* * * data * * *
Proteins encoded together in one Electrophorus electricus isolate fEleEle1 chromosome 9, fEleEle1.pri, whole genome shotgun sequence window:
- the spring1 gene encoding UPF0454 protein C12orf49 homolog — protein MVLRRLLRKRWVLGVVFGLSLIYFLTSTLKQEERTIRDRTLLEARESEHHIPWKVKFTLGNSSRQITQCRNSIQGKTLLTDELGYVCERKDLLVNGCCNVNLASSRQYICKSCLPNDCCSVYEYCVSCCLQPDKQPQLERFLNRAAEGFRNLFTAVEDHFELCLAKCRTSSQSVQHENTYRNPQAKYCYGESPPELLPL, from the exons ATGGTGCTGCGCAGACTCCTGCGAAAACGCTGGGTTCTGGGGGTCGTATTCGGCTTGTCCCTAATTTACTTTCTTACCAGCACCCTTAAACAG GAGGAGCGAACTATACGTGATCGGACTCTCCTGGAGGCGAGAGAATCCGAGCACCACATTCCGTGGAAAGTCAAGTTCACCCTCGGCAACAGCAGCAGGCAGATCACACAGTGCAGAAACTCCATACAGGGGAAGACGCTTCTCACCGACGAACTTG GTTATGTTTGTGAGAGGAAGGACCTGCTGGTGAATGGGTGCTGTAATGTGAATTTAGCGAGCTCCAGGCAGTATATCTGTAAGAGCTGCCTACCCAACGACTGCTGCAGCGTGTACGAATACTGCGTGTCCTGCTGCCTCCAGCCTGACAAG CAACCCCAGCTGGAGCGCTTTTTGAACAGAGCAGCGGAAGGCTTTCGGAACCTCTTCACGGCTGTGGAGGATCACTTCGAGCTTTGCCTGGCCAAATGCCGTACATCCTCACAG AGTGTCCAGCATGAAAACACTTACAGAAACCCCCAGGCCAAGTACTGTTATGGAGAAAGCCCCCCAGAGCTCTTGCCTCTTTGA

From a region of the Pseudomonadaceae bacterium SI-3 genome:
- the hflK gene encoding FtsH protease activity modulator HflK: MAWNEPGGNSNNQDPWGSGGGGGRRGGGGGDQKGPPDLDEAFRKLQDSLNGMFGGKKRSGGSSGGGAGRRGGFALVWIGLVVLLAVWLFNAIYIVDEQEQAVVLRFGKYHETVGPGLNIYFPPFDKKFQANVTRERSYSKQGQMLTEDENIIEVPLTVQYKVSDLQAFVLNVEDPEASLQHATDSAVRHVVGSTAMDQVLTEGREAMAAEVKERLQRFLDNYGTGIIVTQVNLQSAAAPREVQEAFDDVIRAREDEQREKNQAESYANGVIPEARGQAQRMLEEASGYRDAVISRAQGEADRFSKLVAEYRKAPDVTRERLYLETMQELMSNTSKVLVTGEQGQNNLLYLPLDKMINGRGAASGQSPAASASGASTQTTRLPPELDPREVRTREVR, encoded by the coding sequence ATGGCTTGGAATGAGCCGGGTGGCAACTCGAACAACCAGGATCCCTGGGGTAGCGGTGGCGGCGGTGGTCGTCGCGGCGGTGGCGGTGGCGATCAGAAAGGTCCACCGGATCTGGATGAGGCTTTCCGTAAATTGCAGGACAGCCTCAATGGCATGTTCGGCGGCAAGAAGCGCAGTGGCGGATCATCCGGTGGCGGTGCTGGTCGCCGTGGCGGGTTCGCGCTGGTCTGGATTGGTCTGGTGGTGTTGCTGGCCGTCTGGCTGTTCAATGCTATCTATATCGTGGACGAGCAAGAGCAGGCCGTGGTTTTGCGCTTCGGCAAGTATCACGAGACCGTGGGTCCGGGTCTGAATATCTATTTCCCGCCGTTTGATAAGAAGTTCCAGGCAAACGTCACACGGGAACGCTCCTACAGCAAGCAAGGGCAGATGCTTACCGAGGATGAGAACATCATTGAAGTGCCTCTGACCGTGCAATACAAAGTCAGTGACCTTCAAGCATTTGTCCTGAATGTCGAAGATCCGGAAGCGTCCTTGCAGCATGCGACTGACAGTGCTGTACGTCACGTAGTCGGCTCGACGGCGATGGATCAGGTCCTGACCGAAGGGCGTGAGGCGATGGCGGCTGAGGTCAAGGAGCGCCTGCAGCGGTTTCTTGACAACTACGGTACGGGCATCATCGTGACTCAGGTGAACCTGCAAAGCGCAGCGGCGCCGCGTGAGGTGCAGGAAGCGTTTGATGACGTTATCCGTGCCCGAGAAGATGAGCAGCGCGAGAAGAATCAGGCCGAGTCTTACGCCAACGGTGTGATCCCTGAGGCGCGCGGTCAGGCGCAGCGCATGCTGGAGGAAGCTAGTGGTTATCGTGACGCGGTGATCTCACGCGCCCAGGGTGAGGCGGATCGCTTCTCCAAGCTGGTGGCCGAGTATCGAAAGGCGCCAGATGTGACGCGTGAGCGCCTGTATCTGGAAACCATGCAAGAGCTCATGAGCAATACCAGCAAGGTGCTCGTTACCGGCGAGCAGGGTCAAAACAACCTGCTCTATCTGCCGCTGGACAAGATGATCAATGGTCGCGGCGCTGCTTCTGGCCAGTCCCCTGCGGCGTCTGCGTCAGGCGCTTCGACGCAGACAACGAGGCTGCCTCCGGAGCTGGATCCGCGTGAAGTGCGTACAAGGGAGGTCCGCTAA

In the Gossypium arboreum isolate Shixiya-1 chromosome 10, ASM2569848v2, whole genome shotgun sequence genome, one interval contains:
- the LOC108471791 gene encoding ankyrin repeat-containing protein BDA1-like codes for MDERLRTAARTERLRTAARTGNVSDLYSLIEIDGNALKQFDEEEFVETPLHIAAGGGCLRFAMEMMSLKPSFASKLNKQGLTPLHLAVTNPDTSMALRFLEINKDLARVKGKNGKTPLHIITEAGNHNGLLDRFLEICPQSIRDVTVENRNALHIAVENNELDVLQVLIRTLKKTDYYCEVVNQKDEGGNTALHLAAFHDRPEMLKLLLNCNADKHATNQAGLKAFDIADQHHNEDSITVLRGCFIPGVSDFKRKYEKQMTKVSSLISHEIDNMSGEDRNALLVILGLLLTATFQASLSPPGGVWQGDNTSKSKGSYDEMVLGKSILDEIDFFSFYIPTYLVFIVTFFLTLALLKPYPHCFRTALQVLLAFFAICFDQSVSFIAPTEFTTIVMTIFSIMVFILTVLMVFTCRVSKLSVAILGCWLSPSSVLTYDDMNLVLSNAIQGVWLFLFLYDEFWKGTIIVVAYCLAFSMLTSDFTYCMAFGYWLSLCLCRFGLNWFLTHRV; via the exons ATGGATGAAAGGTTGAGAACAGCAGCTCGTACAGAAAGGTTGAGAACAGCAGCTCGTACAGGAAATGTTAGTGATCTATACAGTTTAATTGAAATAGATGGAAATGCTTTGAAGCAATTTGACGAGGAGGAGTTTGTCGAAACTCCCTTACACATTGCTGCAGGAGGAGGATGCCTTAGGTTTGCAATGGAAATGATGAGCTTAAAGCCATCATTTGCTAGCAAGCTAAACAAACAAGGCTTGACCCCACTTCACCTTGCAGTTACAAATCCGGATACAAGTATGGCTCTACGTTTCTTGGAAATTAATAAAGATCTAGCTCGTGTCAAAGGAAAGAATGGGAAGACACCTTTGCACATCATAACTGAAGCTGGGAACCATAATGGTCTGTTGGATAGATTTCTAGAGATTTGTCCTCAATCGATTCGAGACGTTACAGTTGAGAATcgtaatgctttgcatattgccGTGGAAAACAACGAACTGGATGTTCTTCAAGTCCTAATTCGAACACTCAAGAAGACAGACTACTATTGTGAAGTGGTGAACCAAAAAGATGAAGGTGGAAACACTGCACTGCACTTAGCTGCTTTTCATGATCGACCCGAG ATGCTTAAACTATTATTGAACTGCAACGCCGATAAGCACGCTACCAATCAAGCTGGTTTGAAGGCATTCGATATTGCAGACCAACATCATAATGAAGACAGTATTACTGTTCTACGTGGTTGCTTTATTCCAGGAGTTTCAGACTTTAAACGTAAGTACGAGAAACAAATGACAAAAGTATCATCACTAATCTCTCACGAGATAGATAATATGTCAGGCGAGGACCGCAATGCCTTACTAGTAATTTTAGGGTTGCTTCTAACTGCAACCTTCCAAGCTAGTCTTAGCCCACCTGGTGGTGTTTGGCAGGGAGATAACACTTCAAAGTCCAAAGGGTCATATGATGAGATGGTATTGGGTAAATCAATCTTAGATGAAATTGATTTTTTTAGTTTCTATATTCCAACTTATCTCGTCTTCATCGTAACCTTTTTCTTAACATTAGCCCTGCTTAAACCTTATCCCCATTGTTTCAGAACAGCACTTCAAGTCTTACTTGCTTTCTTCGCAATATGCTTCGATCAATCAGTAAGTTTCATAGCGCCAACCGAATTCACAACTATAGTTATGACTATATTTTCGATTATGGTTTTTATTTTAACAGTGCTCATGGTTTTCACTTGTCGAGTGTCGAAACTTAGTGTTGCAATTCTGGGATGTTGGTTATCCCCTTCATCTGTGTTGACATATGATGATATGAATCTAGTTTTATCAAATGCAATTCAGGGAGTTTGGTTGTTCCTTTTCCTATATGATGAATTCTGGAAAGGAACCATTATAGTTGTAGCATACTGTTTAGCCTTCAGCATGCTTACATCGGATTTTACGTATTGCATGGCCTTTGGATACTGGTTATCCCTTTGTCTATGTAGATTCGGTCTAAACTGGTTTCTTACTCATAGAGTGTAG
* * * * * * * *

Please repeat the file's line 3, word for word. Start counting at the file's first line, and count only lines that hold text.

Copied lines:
From a region of the Pseudomonadaceae bacterium SI-3 genome: